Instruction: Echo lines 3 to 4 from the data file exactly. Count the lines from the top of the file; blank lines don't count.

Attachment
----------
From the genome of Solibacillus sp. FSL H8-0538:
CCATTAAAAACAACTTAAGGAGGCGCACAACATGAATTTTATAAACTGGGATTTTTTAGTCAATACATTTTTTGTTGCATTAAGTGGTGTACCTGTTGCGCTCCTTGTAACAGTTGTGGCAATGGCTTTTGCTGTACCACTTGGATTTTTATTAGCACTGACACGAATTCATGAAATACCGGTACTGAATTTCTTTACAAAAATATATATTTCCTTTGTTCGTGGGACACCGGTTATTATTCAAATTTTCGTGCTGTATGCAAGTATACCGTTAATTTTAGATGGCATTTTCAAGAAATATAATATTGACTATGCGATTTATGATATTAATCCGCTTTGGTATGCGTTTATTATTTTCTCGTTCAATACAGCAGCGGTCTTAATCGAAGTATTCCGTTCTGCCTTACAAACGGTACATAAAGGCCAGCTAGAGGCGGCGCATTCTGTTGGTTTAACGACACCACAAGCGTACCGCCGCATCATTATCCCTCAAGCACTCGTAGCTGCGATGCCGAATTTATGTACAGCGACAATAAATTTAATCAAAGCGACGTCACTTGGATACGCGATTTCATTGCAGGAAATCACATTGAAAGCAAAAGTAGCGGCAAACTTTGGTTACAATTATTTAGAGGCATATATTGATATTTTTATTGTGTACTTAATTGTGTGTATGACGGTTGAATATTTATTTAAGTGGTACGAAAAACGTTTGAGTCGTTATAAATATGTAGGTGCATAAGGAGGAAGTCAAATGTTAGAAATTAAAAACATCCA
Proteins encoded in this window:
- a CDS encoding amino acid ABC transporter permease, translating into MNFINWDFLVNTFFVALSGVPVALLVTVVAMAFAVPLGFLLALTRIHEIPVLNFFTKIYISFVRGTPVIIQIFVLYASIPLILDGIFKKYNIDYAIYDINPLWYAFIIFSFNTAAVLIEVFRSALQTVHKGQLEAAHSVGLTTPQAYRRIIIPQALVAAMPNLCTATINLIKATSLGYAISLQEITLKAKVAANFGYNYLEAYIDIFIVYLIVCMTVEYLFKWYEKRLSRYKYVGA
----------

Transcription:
Proteins encoded in this window:
- a CDS encoding amino acid ABC transporter permease, translating into MNFINWDFLVNTFFVALSGVPVALLVTVVAMAFAVPLGFLLALTRIHEIPVLNFFTKIYISFVRGTPVIIQIFVLYASIPLILDGIFKKYNIDYAIYDINPLWYAFIIFSFNTAAVLIEVFRSALQTVHKGQLEAAHSVGLTTPQAYRRIIIPQALVAAMPNLCTATINLIKATSLGYAISLQEITLKAKVAANFGYNYLEAYIDIFIVYLIVCMTVEYLFKWYEKRLSRYKYVGA